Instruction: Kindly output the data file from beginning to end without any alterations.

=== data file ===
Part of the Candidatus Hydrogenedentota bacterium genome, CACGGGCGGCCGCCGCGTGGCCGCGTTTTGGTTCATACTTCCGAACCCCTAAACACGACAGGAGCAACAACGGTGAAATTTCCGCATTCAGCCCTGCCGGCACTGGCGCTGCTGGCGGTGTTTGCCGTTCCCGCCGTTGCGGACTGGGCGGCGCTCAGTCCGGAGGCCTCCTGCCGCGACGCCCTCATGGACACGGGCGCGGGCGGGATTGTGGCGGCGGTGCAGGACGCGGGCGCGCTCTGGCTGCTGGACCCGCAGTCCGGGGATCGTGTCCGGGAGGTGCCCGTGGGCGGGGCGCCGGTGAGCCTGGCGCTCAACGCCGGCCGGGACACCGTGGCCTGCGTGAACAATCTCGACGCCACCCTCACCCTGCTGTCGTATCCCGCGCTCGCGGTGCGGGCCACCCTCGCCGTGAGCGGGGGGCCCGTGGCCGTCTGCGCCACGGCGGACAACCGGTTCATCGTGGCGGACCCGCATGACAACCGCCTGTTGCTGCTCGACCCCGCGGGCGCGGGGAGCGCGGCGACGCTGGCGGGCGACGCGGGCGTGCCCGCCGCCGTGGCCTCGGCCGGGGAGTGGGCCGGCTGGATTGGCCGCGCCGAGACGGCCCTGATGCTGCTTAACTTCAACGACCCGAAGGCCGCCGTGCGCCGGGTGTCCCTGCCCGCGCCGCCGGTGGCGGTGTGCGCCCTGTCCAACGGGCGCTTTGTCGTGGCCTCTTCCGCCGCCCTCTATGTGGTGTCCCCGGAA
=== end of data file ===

Part of the Candidatus Hydrogenedentota bacterium genome, CACGGGCGGCCGCCGCGTGGCCGCGTTTTGGTTCATACTTCCGAACCCCTAAACACGACAGGAGCAACAACGGTGAAATTTCCGCATTCAGCCCTGCCGGCACTGGCGCTGCTGGCGGTGTTTGCCGTTCCCGCCGTTGCGGACTGGGCGGCGCTCAGTCCGGAGGCCTCCTGCCGCGACGCCCTCATGGACACGGGCGCGGGCGGGATTGTGGCGGCGGTGCAGGACGCGGGCGCGCTCTGGCTGCTGGACCCGCAGTCCGGGGATCGTGTCCGGGAGGTGCCCGTGGGCGGGGCGCCGGTGAGCCTGGCGCTCAACGCCGGCCGGGACACCGTGGCCTGCGTGAACAATCTCGACGCCACCCTCACCCTGCTGTCGTATCCCGCGCTCGCGGTGCGGGCCACCCTCGCCGTGAGCGGGGGGCCCGTGGCCGTCTGCGCCACGGCGGACAACCGGTTCATCGTGGCGGACCCGCATGACAACCGCCTGTTGCTGCTCGACCCCGCGGGCGCGGGGAGCGCGGCGACGCTGGCGGGCGACGCGGGCGTGCCCGCCGCCGTGGCCTCGGCCGGGGAGTGGGCCGGCTGGATTGGCCGCGCCGAGACGGCCCTGATGCTGCTTAACTTCAACGACCCGAAGGCCGCCGTGCGCCGGGTGTCCCTGCCCGCGCCGCCGGTGGCGGTGTGCGCCCTGTCCAACGGGCGCTTTGTCGTGGCCTCTTCCGCCGCCCTCTATGTGGTGTCCCCGGAA